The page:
The Tu and Tatar study (18) and the observations summarized above indicate that future work needs to focus more on the relationship between development and aging. For example, is the density effect during development related to a change in the INS pathway? Moreover, Tu and Tatar (18) use the important tools of environmental manipulation, but they could have taken it one step further, namely, by measuring the adult traits not only under affluent conditions but also under deprived conditions. The adults resulting from yeast-deprived larvae may then be favored in terms of survival and egg laying, because of the "hardening" effect. The quantitative differences in JH synthesis patterns between the two experimental groups (see above) might be relevant in these respects. This idea is akin to what is known as the "thrifty genotype" in humans (25, 26). The original idea was that during human evolution, quick response by the INS pathway to food conditions was selected for to ensure maximum glucose intake and minimize renal glucose loss. However, as a result of this selection, affluent conditions, such as a continuously high food supply, result in obesity, insulin resistance, and diabetes mellitus. Unfortunately, the "thrifty phenotype" hypothesis of Barker (27) has also been applied in the context of the observation that poor nutrition early in life (mainly during the prenatal period) produces permanent changes in glucose-insulin metabolism, such as reduced capacity for insulin secretion and insulin resistance. Therefore, experiments must be designed that distinguish between these various concepts.

Some Recommendations

When applying different environmental conditions during development, it is essential to address whether the effects on adult life are (i) adaptive (that is, increase reproductive success) or (ii) the result of a general, nonadaptive, physiological response (for example, due to a general breakdown of homeostasis). Distinguishing between these possibilities can be achieved by using environmental manipulation not only during development but also during adult life. Moreover, the effects of such manipulations need to be studied in a variety of relevant genotypes (for example, in other selected lines with INS defects) or strains with different mutations. For example, if INS mutants respond similarly to the Tu and Tatar treatment, then this provides strong evidence that the larval food-deprivation treatment does not involve the INS pathway. This is because the INS mutations already lower INS, and any additional effect of food deprivation on adult INS is expected to be less than for wild-type flies. In other words, the involvement of INS in the food-deprivation treatment would show up in an analysis of variance as a significant "treatment by genotype" interaction.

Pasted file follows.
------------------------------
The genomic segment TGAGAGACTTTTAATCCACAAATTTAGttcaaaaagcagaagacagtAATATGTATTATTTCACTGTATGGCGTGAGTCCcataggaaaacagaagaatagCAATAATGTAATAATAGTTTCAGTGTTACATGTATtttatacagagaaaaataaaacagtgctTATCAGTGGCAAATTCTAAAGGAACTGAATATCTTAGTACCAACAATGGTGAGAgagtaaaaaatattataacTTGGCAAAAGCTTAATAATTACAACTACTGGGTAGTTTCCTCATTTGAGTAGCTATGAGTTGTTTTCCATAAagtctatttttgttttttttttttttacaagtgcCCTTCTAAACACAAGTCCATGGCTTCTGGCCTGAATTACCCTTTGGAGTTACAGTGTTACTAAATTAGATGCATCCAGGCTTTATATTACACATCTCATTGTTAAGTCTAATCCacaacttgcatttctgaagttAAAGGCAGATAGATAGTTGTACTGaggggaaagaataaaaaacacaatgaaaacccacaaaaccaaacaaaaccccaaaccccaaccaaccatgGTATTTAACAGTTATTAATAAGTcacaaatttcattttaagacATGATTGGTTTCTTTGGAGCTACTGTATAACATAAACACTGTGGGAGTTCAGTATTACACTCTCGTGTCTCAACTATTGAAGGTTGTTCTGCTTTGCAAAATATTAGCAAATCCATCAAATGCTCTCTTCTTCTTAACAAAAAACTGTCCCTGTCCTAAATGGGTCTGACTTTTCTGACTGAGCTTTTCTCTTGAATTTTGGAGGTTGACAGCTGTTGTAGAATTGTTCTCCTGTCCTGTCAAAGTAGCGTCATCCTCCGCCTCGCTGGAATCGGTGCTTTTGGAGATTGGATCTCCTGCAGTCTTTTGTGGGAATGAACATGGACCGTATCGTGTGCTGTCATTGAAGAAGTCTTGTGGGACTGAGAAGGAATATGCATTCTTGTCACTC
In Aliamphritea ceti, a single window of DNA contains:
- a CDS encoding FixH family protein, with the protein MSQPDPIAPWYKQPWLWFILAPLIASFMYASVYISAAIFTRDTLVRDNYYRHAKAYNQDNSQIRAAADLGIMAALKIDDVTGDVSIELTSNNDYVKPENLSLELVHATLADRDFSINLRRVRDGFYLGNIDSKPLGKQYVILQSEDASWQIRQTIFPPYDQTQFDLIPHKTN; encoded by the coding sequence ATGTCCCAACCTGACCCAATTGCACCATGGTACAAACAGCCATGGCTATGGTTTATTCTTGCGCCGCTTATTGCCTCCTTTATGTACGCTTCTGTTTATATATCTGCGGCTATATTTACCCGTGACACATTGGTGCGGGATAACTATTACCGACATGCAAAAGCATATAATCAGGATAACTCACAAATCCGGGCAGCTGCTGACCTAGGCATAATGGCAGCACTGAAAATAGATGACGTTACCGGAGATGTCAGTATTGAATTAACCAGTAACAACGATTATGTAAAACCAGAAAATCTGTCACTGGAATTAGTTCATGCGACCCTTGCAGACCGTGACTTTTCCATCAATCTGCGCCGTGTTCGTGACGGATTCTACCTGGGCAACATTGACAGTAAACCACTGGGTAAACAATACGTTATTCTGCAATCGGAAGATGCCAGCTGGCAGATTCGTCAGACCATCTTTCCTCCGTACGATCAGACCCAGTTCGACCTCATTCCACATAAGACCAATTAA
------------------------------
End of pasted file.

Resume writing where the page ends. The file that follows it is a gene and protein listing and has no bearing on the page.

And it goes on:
On another level, illustrated by the INS pathway in Fig. 1B, researchers need to distinguish among three types of developmental influences on adult traits: (i) the aforementioned general effects on organismal homeostasis (see the Barker hypothesis above); (ii) the existence of genetic variation in developmental genes and genetic pathways that exert their effects on other traits (Fig. 1B); and (iii) developmental influences that reflect the flexibility of a given pathway in reacting to environmental conditions and the ability of that pathway to change the adult life history. For instance, the INS pathway tunes organismal energy expenditure to prevailing external food conditions. In Drosophila, the insulin-like peptides are coded for by several genes, but only some of these are regulated by nutrient availability (28).

To me, it is clear that research in the field of aging should expand to include the study of (early) developmental processes within the context of reproduction, longevity, and aging. I take this stance not only because there is ample evidence that developmental processes affect adult life but also because evolutionary theory predicts that natural selection has worked to integrate the whole of an organism's life history, which includes the development process. This approach will eventually lead to the identification of genes and pathways that are relevant for development alone, for adult life alone, and for both development and adult life (Fig. 1B). As a first task, the pathways that have already been implicated in aging and longevity should be investigated in this light. We should therefore applaud the approach of Tu and Tatar.

November 26, 2003
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Citation: B. J. Zwaan, Linking Development and Aging. Sci. Aging Knowl. Environ. 2003 (47), pe32 (2003).